STRUCTURE output can easily become difficult to understand. But, in short, you feed the genetic data from individual fish into the program, and it produces a diagram that shows you the most likely population assignment for each fish. You can then use the output to answer questions about where a fish was likely born, how connected populations are, and/or the extent an identified barrier (such as a waterfall) blocks fish movement.
I find it best to think about STRUCTURE output with an example. STRUCTURE analyses can be performed on any organism, and the below example is from a paper on the plant, creeping fig. The authors’ sampled 17 populations, and STRUCTURE determined that there were only two genetically unique populations (as represented by the red and green colors). The number of sampled populations is much higher than the number of genetically distinct populations because there is a high degree of population connectivity and movement of individuals among populations prevents genetic isolation.
If you look at the STRUCTURE diagram, you can see that there is a line for each individual, and each line is a stacked bar chart that is color-coded by the probability the individual assigns to each population. So, an individual with high assignment to the red population is represented by a solid red bar, and an individual with high assignment to the green population will be represented by a solid green bar. Bars that are of various degrees of both red and green represent individuals that have ancestors from both populations. For example, if an individual has a parent from each population, then they show up as 50% red and 50% green.
Big picture, the more isolated a population, the higher the probability that individuals will be from a single genetic population. As a result, isolated populations show up as solid blocks of color in STRUCTURE. Populations that are more open have individuals that have lower assignment probabilities to many genetic populations, and they appear as blocks of mixed color in STRUCTURE.
Now, let’s put this information to work using two examples from brook trout in Loyalsock Creek. The first is a fairly sizeable waterfall on Weed Creek. Normally when sampling for population genetics I don’t go above a known movement barrier. I know it is likely to separate a population, even if just a little, and so I would technically be sampling two populations instead of one. But, at this site, for reason that don’t matter, I decided to collect 40 fish downstream of the falls and ten from above. The STRUCTURE diagram looks like this.
Can you guess what’s going on? (Hint: there’s three genetic populations in this diagram, and the fish caught upstream of the waterfall are on the right).
If you guessed that fish weren’t moving upstream of this fall, then you’d be correct. The solid block of green on the right represents fish upstream of the fall, and they are all assigning with high probability to the “green” population.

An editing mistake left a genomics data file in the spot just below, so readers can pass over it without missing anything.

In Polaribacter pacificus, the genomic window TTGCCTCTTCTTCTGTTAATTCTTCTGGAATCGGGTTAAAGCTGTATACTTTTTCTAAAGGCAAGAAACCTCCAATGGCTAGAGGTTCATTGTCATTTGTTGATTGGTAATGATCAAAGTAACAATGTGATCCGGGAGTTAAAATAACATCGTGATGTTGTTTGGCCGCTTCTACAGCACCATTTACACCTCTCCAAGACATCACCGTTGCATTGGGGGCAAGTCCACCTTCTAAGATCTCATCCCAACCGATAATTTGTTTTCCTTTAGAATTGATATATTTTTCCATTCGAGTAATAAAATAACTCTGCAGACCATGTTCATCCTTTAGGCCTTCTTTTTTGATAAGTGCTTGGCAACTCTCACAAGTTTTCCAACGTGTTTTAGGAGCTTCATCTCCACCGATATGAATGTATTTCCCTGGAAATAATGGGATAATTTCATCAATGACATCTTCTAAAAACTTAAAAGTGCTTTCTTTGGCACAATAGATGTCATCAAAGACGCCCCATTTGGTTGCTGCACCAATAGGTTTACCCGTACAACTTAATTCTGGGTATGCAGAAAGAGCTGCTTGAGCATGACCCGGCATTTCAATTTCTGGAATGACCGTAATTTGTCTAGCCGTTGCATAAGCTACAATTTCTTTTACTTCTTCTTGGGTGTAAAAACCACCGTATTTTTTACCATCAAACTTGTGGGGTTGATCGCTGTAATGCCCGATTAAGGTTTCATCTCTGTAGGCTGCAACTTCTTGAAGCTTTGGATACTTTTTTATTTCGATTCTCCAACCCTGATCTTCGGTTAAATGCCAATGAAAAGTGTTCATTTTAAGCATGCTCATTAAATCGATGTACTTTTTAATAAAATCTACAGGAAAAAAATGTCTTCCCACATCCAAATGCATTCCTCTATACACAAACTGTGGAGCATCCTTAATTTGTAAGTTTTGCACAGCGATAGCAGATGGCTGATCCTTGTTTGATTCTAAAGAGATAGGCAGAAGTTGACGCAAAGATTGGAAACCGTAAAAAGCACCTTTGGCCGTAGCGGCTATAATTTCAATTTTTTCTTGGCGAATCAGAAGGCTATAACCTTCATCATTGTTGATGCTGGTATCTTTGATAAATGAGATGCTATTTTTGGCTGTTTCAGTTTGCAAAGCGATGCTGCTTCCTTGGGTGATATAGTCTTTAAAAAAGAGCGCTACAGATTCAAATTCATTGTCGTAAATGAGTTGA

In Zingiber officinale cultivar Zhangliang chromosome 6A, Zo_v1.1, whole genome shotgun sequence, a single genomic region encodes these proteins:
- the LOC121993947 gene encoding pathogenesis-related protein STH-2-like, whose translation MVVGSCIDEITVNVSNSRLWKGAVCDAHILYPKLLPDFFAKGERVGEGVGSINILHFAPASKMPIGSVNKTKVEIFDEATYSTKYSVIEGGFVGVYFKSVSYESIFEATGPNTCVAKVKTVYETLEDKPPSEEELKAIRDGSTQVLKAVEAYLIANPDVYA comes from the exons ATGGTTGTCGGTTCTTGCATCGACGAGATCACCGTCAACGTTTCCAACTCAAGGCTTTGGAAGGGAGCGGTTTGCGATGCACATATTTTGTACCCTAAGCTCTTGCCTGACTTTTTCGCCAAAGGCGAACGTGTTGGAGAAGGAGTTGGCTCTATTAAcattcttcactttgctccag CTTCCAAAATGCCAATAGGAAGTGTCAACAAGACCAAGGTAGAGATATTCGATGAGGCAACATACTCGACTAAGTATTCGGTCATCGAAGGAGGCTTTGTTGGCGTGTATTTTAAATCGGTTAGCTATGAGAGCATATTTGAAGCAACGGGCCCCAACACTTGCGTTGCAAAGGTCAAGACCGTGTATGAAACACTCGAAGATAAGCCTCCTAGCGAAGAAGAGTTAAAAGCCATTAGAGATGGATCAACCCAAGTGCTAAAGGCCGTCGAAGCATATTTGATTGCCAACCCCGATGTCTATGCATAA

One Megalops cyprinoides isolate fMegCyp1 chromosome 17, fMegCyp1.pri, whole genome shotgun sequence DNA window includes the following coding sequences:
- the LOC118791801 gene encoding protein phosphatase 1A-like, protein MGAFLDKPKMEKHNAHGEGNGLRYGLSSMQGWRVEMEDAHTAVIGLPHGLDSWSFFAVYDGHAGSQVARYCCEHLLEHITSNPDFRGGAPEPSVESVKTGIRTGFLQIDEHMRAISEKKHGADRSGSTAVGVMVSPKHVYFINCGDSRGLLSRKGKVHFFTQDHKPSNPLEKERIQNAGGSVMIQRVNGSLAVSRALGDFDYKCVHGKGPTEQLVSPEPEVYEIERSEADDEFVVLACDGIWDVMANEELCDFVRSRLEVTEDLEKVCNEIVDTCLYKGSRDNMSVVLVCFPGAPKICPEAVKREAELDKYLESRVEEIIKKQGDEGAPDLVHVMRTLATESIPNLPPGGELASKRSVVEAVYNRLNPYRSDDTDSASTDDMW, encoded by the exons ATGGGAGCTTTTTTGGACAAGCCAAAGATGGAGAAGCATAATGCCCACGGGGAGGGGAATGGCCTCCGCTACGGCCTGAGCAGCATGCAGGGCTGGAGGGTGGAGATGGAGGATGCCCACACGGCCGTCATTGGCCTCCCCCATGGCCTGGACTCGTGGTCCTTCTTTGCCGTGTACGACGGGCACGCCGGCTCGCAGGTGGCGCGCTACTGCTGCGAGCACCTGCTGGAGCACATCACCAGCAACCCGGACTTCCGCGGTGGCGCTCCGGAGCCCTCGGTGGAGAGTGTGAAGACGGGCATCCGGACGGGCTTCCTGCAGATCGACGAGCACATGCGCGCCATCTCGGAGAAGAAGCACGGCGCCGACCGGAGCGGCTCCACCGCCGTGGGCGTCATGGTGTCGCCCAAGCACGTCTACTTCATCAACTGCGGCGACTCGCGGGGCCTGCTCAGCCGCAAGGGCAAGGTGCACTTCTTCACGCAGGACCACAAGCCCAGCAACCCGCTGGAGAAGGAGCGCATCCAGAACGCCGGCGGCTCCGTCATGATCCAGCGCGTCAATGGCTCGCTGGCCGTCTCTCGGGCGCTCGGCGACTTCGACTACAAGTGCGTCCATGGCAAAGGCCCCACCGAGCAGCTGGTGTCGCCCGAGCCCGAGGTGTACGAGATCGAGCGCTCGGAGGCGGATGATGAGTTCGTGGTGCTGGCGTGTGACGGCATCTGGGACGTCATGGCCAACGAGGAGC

Downstream of the fall, things are a little more interesting and a lot more confusing. We see several fish with high assignment to the “green” population, which probably represents fish that recently dropped down the falls. As you can see, there’s quite a few fish that make the journey down the falls and survive. There’s also several fish that are represented as mostly red or mostly blue. One of those colors probably represents the genetics of the resident fish of Weed Creek who living downstream of the falls. The other is probably fish that are moving in from another tributary. Which color is which is uncertain with the data at hand.
Lastly, we see fish that are combination of any two colors, or, in some cases, all three colors. This represents individuals that were spawned from some combination of fish dropping downstream, moving from outside of Weed Creek, and/or fish living downstream of the falls in Weed Creek. This is what it looks like to have a genetically diverse population!
Now, let’s look at another example for comparison. This time, I’ve chosen two different streams, separated by no known barriers, and quite literally a stone’s throw away from one another. Before scrolling down, take a second to think about what you might expect the STRUCTURE diagram to look like.
Not what you were expecting, huh? One stream is almost entirely genetically distinct and shows up as a nearly solid blue box. The other stream has a little more diversity, with two genetic populations nearly equally represented by green and red. But, more strikingly, we see almost no fish from the other site, the “blue” site, finding their way into this stream.
What’s going on here? I’m not sure. But, what this genetics data highlights is that movement barriers aren’t always so obvious. Sure, waterfalls, bridge crossings, and dry channels decrease movement. But, sometimes we can’t always see the barrier, and it may not be a physical barrier but could be driven by some sort of behavior. In the examples here, there was more movement downstream of a fairly large waterfall than there was in an open channel. But, now that we’ve uncovered this hidden barrier, we can start looking a little more closely and potentially find a way to reconnect these two populations.
Exactly one year ago, fueled by coffee and angst, I tagged my first telemetry brook trout and started what would be an 11-month study on movement and gene expression of four brook trout populations. I had no idea what I was getting myself into (for starters, it was supposed to only last six months). And, as I continue to analyze the data, I’m not entirely sure what I got myself into. But, what I do know is that one year later, a combination of good fortune and effort led to some pretty cool data.
So, what did I learn in the last year?
Having spent much of the last year working outside, I have to admit that it feels a little weird to not be frantically packing and preparing for field work right now. But, as much as I would rather be out in the streams, it’s time to hang up my waders and get to analysis. After all, I need to graduate eventually!